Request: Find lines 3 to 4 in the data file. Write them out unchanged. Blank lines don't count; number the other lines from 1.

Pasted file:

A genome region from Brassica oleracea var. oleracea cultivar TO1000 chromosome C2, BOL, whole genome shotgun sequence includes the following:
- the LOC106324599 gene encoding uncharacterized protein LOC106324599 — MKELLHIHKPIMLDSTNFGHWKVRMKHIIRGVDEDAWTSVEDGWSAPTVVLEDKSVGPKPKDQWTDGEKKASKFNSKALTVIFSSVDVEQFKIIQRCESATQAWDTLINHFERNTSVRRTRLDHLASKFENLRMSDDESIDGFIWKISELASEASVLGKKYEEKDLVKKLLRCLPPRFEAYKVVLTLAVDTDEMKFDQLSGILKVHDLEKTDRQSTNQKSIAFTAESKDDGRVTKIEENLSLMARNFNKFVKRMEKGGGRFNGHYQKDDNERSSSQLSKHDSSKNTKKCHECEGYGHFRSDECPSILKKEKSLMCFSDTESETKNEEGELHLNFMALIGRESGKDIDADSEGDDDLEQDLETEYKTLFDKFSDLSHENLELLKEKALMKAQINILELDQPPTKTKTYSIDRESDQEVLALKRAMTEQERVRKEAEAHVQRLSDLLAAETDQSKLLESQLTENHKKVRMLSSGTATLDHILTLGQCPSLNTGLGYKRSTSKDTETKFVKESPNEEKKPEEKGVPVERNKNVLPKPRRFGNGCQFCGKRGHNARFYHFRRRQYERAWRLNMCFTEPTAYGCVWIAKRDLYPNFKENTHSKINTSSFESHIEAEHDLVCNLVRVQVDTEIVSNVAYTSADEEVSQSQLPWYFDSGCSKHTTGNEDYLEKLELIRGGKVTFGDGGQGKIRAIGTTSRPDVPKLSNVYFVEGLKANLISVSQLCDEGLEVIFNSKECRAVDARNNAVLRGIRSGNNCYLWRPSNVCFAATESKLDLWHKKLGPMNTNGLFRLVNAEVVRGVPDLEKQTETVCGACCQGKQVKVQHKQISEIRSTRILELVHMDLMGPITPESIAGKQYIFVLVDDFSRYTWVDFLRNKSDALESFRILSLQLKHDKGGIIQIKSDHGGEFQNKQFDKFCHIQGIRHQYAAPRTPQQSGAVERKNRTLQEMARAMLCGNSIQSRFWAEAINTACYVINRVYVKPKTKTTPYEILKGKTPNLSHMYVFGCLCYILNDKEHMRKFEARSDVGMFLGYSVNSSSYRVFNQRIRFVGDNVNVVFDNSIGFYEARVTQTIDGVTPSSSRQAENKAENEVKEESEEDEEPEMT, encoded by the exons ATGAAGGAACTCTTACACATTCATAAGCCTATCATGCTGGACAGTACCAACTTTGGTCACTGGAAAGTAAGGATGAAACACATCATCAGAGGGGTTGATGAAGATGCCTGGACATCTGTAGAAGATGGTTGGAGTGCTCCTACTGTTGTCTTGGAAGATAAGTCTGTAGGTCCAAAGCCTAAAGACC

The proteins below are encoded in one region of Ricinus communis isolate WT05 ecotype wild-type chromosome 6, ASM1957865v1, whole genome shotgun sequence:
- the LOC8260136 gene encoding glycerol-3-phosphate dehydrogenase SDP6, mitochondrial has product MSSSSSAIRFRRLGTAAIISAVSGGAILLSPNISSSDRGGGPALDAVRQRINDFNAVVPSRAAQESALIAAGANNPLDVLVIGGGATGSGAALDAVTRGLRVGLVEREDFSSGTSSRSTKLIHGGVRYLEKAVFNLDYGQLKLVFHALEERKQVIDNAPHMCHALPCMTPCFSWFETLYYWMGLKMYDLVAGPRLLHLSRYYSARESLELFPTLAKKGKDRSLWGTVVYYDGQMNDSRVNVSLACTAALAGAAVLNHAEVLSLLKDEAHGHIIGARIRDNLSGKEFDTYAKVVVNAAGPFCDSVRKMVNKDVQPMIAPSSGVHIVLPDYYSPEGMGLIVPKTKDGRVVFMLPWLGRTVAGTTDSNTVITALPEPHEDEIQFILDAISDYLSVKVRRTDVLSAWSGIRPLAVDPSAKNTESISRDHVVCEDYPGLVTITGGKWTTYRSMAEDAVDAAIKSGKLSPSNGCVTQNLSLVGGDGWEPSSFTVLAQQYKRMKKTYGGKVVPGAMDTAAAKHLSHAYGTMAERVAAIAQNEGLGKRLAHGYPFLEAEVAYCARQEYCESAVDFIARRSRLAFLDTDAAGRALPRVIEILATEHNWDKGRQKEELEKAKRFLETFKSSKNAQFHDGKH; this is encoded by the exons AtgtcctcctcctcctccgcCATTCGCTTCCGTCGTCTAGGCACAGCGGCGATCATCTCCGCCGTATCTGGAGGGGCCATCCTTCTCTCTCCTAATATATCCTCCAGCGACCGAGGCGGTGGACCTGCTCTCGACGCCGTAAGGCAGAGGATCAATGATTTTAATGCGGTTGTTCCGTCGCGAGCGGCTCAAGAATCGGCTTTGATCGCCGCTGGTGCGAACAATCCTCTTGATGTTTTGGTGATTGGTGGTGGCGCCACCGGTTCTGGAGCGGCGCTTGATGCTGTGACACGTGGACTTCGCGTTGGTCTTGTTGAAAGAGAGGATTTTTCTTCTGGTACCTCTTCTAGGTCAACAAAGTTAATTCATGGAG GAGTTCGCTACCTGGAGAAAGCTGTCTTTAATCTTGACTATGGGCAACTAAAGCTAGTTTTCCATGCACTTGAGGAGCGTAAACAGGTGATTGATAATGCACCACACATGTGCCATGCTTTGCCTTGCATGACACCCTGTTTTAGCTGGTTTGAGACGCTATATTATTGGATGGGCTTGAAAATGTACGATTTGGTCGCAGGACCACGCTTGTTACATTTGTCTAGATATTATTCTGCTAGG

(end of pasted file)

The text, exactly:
The proteins below are encoded in one region of Ricinus communis isolate WT05 ecotype wild-type chromosome 6, ASM1957865v1, whole genome shotgun sequence:
- the LOC8260136 gene encoding glycerol-3-phosphate dehydrogenase SDP6, mitochondrial has product MSSSSSAIRFRRLGTAAIISAVSGGAILLSPNISSSDRGGGPALDAVRQRINDFNAVVPSRAAQESALIAAGANNPLDVLVIGGGATGSGAALDAVTRGLRVGLVEREDFSSGTSSRSTKLIHGGVRYLEKAVFNLDYGQLKLVFHALEERKQVIDNAPHMCHALPCMTPCFSWFETLYYWMGLKMYDLVAGPRLLHLSRYYSARESLELFPTLAKKGKDRSLWGTVVYYDGQMNDSRVNVSLACTAALAGAAVLNHAEVLSLLKDEAHGHIIGARIRDNLSGKEFDTYAKVVVNAAGPFCDSVRKMVNKDVQPMIAPSSGVHIVLPDYYSPEGMGLIVPKTKDGRVVFMLPWLGRTVAGTTDSNTVITALPEPHEDEIQFILDAISDYLSVKVRRTDVLSAWSGIRPLAVDPSAKNTESISRDHVVCEDYPGLVTITGGKWTTYRSMAEDAVDAAIKSGKLSPSNGCVTQNLSLVGGDGWEPSSFTVLAQQYKRMKKTYGGKVVPGAMDTAAAKHLSHAYGTMAERVAAIAQNEGLGKRLAHGYPFLEAEVAYCARQEYCESAVDFIARRSRLAFLDTDAAGRALPRVIEILATEHNWDKGRQKEELEKAKRFLETFKSSKNAQFHDGKH; this is encoded by the exons AtgtcctcctcctcctccgcCATTCGCTTCCGTCGTCTAGGCACAGCGGCGATCATCTCCGCCGTATCTGGAGGGGCCATCCTTCTCTCTCCTAATATATCCTCCAGCGACCGAGGCGGTGGACCTGCTCTCGACGCCGTAAGGCAGAGGATCAATGATTTTAATGCGGTTGTTCCGTCGCGAGCGGCTCAAGAATCGGCTTTGATCGCCGCTGGTGCGAACAATCCTCTTGATGTTTTGGTGATTGGTGGTGGCGCCACCGGTTCTGGAGCGGCGCTTGATGCTGTGACACGTGGACTTCGCGTTGGTCTTGTTGAAAGAGAGGATTTTTCTTCTGGTACCTCTTCTAGGTCAACAAAGTTAATTCATGGAG GAGTTCGCTACCTGGAGAAAGCTGTCTTTAATCTTGACTATGGGCAACTAAAGCTAGTTTTCCATGCACTTGAGGAGCGTAAACAGGTGATTGATAATGCACCACACATGTGCCATGCTTTGCCTTGCATGACACCCTGTTTTAGCTGGTTTGAGACGCTATATTATTGGATGGGCTTGAAAATGTACGATTTGGTCGCAGGACCACGCTTGTTACATTTGTCTAGATATTATTCTGCTAGG